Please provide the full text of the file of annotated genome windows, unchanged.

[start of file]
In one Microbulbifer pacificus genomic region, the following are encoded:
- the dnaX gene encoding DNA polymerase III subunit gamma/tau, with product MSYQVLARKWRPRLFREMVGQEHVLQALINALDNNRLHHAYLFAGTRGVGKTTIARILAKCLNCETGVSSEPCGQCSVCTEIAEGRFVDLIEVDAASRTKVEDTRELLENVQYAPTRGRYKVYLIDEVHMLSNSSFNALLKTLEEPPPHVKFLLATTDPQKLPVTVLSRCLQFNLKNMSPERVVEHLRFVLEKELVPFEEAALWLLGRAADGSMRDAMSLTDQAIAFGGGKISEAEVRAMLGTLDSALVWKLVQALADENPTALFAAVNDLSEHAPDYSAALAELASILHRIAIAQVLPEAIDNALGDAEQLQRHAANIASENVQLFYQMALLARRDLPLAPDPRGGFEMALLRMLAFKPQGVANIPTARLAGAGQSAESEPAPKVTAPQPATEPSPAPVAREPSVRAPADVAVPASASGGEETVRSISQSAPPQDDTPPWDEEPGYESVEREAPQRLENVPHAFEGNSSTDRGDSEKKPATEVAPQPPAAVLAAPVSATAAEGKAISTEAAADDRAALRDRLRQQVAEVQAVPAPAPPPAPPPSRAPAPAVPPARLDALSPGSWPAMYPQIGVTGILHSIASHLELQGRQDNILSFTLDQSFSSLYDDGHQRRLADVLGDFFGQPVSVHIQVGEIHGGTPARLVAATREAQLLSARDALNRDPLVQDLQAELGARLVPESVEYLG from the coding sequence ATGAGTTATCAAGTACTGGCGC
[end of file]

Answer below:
In one Microbulbifer pacificus genomic region, the following are encoded:
- the dnaX gene encoding DNA polymerase III subunit gamma/tau, with product MSYQVLARKWRPRLFREMVGQEHVLQALINALDNNRLHHAYLFAGTRGVGKTTIARILAKCLNCETGVSSEPCGQCSVCTEIAEGRFVDLIEVDAASRTKVEDTRELLENVQYAPTRGRYKVYLIDEVHMLSNSSFNALLKTLEEPPPHVKFLLATTDPQKLPVTVLSRCLQFNLKNMSPERVVEHLRFVLEKELVPFEEAALWLLGRAADGSMRDAMSLTDQAIAFGGGKISEAEVRAMLGTLDSALVWKLVQALADENPTALFAAVNDLSEHAPDYSAALAELASILHRIAIAQVLPEAIDNALGDAEQLQRHAANIASENVQLFYQMALLARRDLPLAPDPRGGFEMALLRMLAFKPQGVANIPTARLAGAGQSAESEPAPKVTAPQPATEPSPAPVAREPSVRAPADVAVPASASGGEETVRSISQSAPPQDDTPPWDEEPGYESVEREAPQRLENVPHAFEGNSSTDRGDSEKKPATEVAPQPPAAVLAAPVSATAAEGKAISTEAAADDRAALRDRLRQQVAEVQAVPAPAPPPAPPPSRAPAPAVPPARLDALSPGSWPAMYPQIGVTGILHSIASHLELQGRQDNILSFTLDQSFSSLYDDGHQRRLADVLGDFFGQPVSVHIQVGEIHGGTPARLVAATREAQLLSARDALNRDPLVQDLQAELGARLVPESVEYLG from the coding sequence ATGAGTTATCAAGTACTGGCGC